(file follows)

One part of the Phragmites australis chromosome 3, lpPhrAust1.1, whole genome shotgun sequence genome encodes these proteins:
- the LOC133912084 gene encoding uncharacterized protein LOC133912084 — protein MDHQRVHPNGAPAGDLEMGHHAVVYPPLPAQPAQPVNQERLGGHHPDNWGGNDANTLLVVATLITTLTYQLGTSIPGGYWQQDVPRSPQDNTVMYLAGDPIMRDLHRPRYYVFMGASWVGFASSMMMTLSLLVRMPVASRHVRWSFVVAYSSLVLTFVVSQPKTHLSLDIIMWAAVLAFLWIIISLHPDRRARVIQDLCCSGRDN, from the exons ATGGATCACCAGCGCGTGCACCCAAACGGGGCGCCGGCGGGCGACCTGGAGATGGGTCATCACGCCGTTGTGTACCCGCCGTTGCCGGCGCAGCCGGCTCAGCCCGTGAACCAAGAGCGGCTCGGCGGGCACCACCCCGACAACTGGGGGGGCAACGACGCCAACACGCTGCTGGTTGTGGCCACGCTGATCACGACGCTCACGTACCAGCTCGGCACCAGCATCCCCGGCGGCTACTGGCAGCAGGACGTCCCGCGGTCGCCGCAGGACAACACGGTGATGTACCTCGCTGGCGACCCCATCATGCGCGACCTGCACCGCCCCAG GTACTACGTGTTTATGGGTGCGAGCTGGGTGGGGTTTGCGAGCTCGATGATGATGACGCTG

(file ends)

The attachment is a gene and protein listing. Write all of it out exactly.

One part of the Phragmites australis chromosome 3, lpPhrAust1.1, whole genome shotgun sequence genome encodes these proteins:
- the LOC133912084 gene encoding uncharacterized protein LOC133912084 — protein MDHQRVHPNGAPAGDLEMGHHAVVYPPLPAQPAQPVNQERLGGHHPDNWGGNDANTLLVVATLITTLTYQLGTSIPGGYWQQDVPRSPQDNTVMYLAGDPIMRDLHRPRYYVFMGASWVGFASSMMMTLSLLVRMPVASRHVRWSFVVAYSSLVLTFVVSQPKTHLSLDIIMWAAVLAFLWIIISLHPDRRARVIQDLCCSGRDN, from the exons ATGGATCACCAGCGCGTGCACCCAAACGGGGCGCCGGCGGGCGACCTGGAGATGGGTCATCACGCCGTTGTGTACCCGCCGTTGCCGGCGCAGCCGGCTCAGCCCGTGAACCAAGAGCGGCTCGGCGGGCACCACCCCGACAACTGGGGGGGCAACGACGCCAACACGCTGCTGGTTGTGGCCACGCTGATCACGACGCTCACGTACCAGCTCGGCACCAGCATCCCCGGCGGCTACTGGCAGCAGGACGTCCCGCGGTCGCCGCAGGACAACACGGTGATGTACCTCGCTGGCGACCCCATCATGCGCGACCTGCACCGCCCCAG GTACTACGTGTTTATGGGTGCGAGCTGGGTGGGGTTTGCGAGCTCGATGATGATGACGCTG